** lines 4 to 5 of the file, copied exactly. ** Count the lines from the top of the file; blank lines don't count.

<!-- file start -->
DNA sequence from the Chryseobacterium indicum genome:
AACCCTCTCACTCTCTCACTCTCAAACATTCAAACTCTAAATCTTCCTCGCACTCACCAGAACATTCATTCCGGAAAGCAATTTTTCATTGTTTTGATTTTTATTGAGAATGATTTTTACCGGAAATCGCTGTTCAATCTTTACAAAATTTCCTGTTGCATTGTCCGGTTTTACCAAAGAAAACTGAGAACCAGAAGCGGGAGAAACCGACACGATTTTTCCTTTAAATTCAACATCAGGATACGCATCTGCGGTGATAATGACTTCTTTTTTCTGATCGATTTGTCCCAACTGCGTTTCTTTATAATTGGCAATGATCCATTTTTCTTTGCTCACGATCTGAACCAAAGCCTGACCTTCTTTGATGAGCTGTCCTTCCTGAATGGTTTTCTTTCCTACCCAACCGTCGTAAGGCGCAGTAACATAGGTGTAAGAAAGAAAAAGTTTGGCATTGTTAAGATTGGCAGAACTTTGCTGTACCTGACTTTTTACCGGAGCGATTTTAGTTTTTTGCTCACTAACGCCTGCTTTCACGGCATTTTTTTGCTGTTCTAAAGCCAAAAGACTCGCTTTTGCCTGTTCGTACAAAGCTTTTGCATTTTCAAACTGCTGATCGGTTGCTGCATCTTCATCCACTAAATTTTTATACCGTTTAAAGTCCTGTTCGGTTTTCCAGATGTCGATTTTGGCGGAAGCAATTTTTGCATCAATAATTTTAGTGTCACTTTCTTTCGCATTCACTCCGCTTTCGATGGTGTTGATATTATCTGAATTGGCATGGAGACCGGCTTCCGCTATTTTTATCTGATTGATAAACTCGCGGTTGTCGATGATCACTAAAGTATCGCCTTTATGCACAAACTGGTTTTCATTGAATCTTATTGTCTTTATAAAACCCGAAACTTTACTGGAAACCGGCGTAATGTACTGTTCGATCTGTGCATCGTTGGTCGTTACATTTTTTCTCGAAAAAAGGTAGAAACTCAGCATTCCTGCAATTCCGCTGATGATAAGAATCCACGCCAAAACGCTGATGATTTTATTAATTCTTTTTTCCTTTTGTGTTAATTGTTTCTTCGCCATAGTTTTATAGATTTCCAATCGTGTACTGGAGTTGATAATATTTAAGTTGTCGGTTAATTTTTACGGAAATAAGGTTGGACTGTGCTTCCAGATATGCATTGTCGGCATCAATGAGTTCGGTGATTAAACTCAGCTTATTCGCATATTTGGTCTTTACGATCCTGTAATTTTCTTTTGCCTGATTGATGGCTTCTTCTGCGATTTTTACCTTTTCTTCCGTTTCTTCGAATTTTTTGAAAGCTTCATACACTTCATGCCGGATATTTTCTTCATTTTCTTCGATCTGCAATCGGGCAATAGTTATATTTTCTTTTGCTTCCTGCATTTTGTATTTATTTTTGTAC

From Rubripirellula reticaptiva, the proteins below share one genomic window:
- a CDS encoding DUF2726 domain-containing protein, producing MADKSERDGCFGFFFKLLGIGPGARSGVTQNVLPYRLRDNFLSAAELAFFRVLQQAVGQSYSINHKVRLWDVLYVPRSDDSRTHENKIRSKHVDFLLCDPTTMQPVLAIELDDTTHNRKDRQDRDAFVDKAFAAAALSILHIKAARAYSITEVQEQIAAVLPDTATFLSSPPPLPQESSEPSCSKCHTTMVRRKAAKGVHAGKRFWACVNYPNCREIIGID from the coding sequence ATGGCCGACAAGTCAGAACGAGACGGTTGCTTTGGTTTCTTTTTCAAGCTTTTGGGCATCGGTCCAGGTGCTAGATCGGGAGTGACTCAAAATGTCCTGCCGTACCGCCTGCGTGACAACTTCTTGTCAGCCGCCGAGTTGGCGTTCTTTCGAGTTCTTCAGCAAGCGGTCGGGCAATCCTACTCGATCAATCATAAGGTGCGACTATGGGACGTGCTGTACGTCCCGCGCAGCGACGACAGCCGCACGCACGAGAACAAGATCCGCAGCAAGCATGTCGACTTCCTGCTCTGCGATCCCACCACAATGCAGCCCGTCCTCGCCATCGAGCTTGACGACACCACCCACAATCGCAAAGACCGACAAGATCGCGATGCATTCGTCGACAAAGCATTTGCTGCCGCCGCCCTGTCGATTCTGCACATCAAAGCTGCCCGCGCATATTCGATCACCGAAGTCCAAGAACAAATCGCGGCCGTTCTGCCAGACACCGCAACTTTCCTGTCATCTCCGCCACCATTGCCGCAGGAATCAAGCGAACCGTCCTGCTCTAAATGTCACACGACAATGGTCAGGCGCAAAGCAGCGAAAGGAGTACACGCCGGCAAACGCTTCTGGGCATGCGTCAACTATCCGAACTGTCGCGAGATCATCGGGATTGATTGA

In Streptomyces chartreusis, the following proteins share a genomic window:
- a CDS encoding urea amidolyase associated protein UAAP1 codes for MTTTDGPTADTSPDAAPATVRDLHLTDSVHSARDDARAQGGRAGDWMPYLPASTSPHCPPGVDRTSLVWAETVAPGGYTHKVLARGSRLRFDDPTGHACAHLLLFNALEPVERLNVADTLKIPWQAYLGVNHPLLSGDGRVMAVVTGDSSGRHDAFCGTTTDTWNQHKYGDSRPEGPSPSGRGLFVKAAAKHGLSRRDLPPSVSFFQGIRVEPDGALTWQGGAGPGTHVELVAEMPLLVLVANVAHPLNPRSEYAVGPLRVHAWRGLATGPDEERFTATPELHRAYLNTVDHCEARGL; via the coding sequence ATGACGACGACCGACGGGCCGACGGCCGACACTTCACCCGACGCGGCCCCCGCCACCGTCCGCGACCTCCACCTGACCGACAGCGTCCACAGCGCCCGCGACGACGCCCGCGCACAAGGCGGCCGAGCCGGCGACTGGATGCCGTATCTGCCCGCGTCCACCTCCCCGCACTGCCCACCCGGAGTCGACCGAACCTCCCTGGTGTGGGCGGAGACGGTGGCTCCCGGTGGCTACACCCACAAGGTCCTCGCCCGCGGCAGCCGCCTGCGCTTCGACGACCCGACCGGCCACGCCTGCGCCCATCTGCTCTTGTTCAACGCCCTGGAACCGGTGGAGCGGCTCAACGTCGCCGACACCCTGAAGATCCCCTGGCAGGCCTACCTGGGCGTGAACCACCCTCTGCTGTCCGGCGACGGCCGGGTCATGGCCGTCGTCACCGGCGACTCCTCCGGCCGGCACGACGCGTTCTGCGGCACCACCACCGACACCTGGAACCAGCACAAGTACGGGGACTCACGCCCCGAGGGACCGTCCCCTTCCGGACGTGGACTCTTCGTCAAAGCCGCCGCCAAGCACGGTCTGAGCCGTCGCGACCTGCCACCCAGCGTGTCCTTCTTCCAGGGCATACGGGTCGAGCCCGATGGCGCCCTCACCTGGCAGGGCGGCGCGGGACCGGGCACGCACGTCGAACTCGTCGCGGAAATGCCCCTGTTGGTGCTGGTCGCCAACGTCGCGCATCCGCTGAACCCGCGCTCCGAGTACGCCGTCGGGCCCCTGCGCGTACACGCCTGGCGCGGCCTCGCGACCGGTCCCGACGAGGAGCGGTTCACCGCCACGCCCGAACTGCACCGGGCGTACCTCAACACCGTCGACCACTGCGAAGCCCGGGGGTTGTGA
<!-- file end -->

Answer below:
- a CDS encoding DUF2726 domain-containing protein, producing MADKSERDGCFGFFFKLLGIGPGARSGVTQNVLPYRLRDNFLSAAELAFFRVLQQAVGQSYSINHKVRLWDVLYVPRSDDSRTHENKIRSKHVDFLLCDPTTMQPVLAIELDDTTHNRKDRQDRDAFVDKAFAAAALSILHIKAARAYSITEVQEQIAAVLPDTATFLSSPPPLPQESSEPSCSKCHTTMVRRKAAKGVHAGKRFWACVNYPNCREIIGID from the coding sequence ATGGCCGACAAGTCAGAACGAGACGGTTGCTTTGGTTTCTTTTTCAAGCTTTTGGGCATCGGTCCAGGTGCTAGATCGGGAGTGACTCAAAATGTCCTGCCGTACCGCCTGCGTGACAACTTCTTGTCAGCCGCCGAGTTGGCGTTCTTTCGAGTTCTTCAGCAAGCGGTCGGGCAATCCTACTCGATCAATCATAAGGTGCGACTATGGGACGTGCTGTACGTCCCGCGCAGCGACGACAGCCGCACGCACGAGAACAAGATCCGCAGCAAGCATGTCGACTTCCTGCTCTGCGATCCCACCACAATGCAGCCCGTCCTCGCCATCGAGCTTGACGACACCACCCACAATCGCAAAGACCGACAAGATCGCGATGCATTCGTCGACAAAGCATTTGCTGCCGCCGCCCTGTCGATTCTGCACATCAAAGCTGCCCGCGCATATTCGATCACCGAAGTCCAAGAACAAATCGCGGCCGTTCTGCCAGACACCGCAACTTTCCTGTCATCTCCGCCACCATTGCCGCAGGAATCAAGCGAACCGTCCTGCTCTAAATGTCACACGACAATGGTCAGGCGCAAAGCAGCGAAAGGAGTACACGCCGGCAAACGCTTCTGGGCATGCGTCAACTATCCGAACTGTCGCGAGATCATCGGGATTGATTGA

In Streptomyces chartreusis, the following proteins share a genomic window: